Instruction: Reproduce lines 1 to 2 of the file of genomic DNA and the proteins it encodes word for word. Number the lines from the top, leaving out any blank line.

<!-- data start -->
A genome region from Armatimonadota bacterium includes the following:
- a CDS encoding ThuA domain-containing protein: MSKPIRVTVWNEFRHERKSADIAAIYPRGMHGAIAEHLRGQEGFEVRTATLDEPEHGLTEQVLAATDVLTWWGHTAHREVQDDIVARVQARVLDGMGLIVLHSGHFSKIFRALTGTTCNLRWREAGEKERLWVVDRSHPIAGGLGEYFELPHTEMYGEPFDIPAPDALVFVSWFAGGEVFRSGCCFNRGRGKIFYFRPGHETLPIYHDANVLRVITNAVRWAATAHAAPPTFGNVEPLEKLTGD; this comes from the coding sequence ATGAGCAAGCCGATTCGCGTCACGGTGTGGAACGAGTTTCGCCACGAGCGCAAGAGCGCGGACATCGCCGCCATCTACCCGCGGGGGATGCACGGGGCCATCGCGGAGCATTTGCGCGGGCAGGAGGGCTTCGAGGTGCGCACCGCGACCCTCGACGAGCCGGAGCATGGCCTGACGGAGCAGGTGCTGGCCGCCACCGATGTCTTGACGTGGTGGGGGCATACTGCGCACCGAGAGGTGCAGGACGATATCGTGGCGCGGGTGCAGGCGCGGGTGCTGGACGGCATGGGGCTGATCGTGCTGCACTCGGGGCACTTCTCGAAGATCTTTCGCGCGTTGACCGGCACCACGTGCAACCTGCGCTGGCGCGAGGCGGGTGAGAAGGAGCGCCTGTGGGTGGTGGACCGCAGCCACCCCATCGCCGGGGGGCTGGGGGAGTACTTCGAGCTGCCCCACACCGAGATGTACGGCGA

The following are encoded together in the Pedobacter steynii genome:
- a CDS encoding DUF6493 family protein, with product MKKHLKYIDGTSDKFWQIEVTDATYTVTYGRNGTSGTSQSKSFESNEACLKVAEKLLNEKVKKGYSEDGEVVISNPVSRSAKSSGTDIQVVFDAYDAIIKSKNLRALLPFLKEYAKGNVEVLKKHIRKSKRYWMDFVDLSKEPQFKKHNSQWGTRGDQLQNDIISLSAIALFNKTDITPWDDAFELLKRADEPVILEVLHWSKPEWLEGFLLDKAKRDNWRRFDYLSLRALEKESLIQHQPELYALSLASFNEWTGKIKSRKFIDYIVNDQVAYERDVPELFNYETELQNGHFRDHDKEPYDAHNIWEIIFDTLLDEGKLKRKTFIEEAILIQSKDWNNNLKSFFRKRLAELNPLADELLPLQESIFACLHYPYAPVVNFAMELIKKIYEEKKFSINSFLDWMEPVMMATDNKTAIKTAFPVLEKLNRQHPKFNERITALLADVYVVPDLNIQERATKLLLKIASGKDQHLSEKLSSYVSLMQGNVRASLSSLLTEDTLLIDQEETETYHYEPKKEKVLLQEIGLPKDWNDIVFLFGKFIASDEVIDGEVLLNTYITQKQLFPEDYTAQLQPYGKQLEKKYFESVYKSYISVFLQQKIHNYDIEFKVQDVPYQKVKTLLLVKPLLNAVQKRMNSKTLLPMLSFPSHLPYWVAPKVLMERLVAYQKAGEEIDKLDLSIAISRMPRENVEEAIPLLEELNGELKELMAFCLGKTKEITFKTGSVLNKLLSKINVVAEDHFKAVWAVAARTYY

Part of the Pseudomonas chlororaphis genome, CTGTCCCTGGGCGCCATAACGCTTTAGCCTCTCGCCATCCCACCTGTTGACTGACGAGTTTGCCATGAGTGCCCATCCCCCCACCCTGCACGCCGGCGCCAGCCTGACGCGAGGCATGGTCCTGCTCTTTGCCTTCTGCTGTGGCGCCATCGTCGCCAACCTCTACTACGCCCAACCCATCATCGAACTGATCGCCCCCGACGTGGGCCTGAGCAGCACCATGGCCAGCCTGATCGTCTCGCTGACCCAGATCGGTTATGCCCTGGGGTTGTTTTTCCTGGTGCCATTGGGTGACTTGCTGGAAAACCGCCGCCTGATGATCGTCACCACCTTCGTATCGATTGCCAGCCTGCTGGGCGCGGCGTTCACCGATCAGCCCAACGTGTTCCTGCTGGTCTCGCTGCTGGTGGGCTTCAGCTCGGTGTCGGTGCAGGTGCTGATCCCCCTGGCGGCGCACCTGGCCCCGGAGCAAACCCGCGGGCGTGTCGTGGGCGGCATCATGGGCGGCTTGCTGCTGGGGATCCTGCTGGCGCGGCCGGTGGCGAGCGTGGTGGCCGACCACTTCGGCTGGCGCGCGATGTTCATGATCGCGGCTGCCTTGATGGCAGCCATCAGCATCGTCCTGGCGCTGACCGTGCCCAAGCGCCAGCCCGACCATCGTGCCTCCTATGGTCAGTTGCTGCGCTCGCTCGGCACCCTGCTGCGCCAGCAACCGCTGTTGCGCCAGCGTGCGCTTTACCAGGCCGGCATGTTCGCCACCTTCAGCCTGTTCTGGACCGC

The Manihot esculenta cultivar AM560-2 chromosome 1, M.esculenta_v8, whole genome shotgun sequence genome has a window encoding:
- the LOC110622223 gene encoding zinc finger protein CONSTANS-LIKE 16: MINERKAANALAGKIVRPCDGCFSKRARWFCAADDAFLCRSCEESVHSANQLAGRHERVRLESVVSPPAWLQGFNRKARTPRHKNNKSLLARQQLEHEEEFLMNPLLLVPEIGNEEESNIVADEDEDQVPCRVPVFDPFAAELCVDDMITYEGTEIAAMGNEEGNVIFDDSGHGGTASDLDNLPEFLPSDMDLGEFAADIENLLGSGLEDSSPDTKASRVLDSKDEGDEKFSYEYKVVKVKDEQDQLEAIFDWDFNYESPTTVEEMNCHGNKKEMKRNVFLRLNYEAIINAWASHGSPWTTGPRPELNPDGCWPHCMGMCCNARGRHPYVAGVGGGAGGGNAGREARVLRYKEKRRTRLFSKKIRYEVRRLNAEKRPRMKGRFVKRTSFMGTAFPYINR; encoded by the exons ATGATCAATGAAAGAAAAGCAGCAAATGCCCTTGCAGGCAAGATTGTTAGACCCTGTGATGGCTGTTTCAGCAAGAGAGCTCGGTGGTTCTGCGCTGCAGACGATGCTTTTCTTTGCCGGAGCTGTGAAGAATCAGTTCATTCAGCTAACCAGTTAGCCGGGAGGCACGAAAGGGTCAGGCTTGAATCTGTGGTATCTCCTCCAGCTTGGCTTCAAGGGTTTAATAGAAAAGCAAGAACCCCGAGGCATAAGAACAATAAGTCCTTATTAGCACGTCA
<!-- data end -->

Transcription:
A genome region from Armatimonadota bacterium includes the following:
- a CDS encoding ThuA domain-containing protein: MSKPIRVTVWNEFRHERKSADIAAIYPRGMHGAIAEHLRGQEGFEVRTATLDEPEHGLTEQVLAATDVLTWWGHTAHREVQDDIVARVQARVLDGMGLIVLHSGHFSKIFRALTGTTCNLRWREAGEKERLWVVDRSHPIAGGLGEYFELPHTEMYGEPFDIPAPDALVFVSWFAGGEVFRSGCCFNRGRGKIFYFRPGHETLPIYHDANVLRVITNAVRWAATAHAAPPTFGNVEPLEKLTGD; this comes from the coding sequence ATGAGCAAGCCGATTCGCGTCACGGTGTGGAACGAGTTTCGCCACGAGCGCAAGAGCGCGGACATCGCCGCCATCTACCCGCGGGGGATGCACGGGGCCATCGCGGAGCATTTGCGCGGGCAGGAGGGCTTCGAGGTGCGCACCGCGACCCTCGACGAGCCGGAGCATGGCCTGACGGAGCAGGTGCTGGCCGCCACCGATGTCTTGACGTGGTGGGGGCATACTGCGCACCGAGAGGTGCAGGACGATATCGTGGCGCGGGTGCAGGCGCGGGTGCTGGACGGCATGGGGCTGATCGTGCTGCACTCGGGGCACTTCTCGAAGATCTTTCGCGCGTTGACCGGCACCACGTGCAACCTGCGCTGGCGCGAGGCGGGTGAGAAGGAGCGCCTGTGGGTGGTGGACCGCAGCCACCCCATCGCCGGGGGGCTGGGGGAGTACTTCGAGCTGCCCCACACCGAGATGTACGGCGA